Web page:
The importance of ethics

Working in the insurance industry comes with ethical questions we face every day; suitability, affordability, privacy of information, and so many other complex issues and questions to consider. Join us  on May 7 for three hours of Continuing Education  and professional development with experts with Ballard Spahr’s top legal team.

Continually deepening our understanding of ethical practices improves and protects our businesses.

Join colleagues at the brand new TopGolf facility in Brooklyn Center in or to learn, share experiences, and reflect on many issues affecting the health and life insurance industry, and tee up your awareness and swing your practice into higher levels.

After the course, stick around for lunch, network and drive a couple of hole in ones at Minnesota’s hottest new driving range, TopGolf. Not a golfer? No worries, we have reserved booths for anyone wanting to relax, and network.

Continue reading for registration details and to read a real-life ethical scenario.


Consider this recent legal battle from Washington to better understand why it’s so important to understand ethics when related to the insurance industry:

In March of 2018, Attorney General Bob Ferguson for the state of Washington filed a consumer protection lawsuit against CLA Estate Services, Inc. and CLA USA, Inc. for operating a “trust mill” by misleading hundreds of Washington seniors about estate planning, and persuading them to purchase high-commission insurance products.

The Texas-based company enticed seniors with a “free lunch” to attend workshops about estate planning. During the workshops, CLA salespeople encouraged participants to set up living trusts and buy CLA’s “Lifetime Estate Plan” packages. In reality, the ultimate goal was to obtain detailed financial information to sell complex financial products seniors did not understand.

The “Lifetime Estate Plan” packages included a referral to an attorney and annual review meetings, under the guise of reviewing the estate plans, where insurance agents, sometimes deceptively posing as investment advisors, attempted to sell annuities and life insurance.

CLA did not adequately disclose that these products could lock up seniors’ assets for years and carried hefty penalties for early withdrawal. These products earned CLA millions in commissions at substantial cost to consumers.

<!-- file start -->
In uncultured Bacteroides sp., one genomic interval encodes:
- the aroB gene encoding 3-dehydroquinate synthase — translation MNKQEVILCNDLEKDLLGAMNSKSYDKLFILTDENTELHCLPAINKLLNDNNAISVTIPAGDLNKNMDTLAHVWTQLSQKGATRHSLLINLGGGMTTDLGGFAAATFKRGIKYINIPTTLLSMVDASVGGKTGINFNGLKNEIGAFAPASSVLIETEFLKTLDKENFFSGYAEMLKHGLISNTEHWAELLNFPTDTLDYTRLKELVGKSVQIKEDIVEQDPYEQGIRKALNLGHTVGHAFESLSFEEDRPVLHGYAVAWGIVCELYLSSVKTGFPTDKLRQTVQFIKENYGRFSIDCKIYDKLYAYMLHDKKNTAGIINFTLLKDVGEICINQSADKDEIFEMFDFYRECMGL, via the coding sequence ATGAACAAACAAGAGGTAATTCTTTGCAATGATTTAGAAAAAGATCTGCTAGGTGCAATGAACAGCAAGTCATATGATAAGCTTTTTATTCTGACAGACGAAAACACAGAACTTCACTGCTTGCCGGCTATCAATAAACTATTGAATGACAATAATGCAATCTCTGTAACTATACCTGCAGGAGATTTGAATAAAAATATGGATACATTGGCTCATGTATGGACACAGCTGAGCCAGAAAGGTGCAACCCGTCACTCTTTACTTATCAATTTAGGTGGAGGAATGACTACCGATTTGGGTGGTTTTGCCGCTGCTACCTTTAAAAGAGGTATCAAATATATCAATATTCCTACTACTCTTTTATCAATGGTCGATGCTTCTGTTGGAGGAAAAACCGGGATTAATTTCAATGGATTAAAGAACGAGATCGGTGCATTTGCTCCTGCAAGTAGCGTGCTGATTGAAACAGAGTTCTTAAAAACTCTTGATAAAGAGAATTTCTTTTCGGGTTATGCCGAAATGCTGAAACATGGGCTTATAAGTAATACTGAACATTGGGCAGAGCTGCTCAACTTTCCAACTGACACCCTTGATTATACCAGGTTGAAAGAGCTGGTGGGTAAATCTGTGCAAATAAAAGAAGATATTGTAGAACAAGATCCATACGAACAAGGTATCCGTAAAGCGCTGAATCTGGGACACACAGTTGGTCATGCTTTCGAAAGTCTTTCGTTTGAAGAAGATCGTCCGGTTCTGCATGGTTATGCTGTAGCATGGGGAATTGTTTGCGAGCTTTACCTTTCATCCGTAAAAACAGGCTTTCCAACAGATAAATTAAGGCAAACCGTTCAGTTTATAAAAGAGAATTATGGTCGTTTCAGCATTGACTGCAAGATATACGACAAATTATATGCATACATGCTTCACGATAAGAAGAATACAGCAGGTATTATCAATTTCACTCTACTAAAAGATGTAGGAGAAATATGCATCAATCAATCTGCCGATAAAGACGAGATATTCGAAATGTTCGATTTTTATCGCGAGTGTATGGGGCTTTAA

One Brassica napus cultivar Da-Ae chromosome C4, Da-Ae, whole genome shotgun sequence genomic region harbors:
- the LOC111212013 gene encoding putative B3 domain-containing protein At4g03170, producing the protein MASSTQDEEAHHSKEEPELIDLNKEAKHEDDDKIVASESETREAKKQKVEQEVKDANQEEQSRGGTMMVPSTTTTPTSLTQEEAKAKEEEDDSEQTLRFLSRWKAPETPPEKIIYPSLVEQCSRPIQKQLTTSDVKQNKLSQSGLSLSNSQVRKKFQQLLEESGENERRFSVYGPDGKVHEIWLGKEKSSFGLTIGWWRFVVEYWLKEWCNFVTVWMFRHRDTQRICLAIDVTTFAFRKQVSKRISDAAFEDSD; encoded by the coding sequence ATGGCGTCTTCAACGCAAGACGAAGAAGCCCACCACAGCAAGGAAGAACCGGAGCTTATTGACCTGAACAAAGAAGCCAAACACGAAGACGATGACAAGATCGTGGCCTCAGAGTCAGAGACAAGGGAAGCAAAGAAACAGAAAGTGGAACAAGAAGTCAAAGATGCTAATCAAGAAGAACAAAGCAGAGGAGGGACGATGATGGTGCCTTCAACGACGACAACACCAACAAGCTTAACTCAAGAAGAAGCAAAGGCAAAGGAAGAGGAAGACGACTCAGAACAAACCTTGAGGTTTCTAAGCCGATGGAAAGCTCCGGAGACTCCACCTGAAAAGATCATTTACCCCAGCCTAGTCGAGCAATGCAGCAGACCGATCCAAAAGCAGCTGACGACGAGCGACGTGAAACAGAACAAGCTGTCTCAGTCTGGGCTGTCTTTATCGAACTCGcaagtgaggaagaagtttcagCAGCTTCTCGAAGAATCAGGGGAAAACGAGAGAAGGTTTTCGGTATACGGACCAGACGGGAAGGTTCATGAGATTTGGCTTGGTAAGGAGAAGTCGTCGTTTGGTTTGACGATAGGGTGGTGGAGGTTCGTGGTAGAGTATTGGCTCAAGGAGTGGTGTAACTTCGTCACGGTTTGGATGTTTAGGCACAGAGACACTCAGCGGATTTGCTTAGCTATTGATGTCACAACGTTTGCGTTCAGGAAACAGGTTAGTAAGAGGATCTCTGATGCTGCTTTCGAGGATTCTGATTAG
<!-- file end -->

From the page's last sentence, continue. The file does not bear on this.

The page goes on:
The lawsuit, filed in King County Superior Court, alleges that CLA violated the Consumer Protection Act and the Estate Distribution Documents Act by misrepresenting trust and probate law at their “free lunch” workshops, deceptively marketing annuities, and marketing estate distribution documents without a license to practice law in Washington.

Ferguson’s lawsuit asks the court to order CLA and Johnson to stop their unlawful conduct. It also asks for consumer restitution and civil penalties for up to $2,000 per violation, in addition to costs and attorneys’ fees.

While this scenario of agents misleading seniors may be on the extreme side of things, agents still need to be aware that misleading seniors does happen, even if it’s by accident.

Whether its misrepresenting what the total cost of a plan is, or simply not clarifying what is and is not covered, it’s important for agents to be aware of what is and is not ethical when it comes to working seniors, even if it’s spelled out in the CMS marketing guidelines.

Take the first step in getting your ethics game on par when working in the senior market and join award-winning national law firm Ballard Spahr on May 7 at TopGolf in Brooklyn Center for On Par with Ethics.

                                                                                                                                                           

This course will fulfill the three-hour mandatory Ethics Continuing Education update*. Yet, even if you’re already caught up on your ethics CE, you won’t want to miss out on this opportunity to learn directly from top attorneys and test out your golf swing among the brightest in the industry.

Topics covered include:

  • A general ethics overview
  • Ethical issues involving policyholder data and information
  • Ethical issues in the senior market

After the course, stick around for lunch, network and drive a couple of hole in ones at Minnesota’s hottest new driving range, TopGolf. All included in your registration.

RSVP today for this unique opportunity in making the right swings to stay “on par” with your ethical business practices in the long game. See you there.

This course is sponsored by:
Allina Health | Aetna
Ballard Spahr
LeClair Group

Registration fee for On Par with Ethics is $30.

* This course is pending approval from the Minnesota Department of Commerce to satisfy the Ethics 3-hour update required by the state.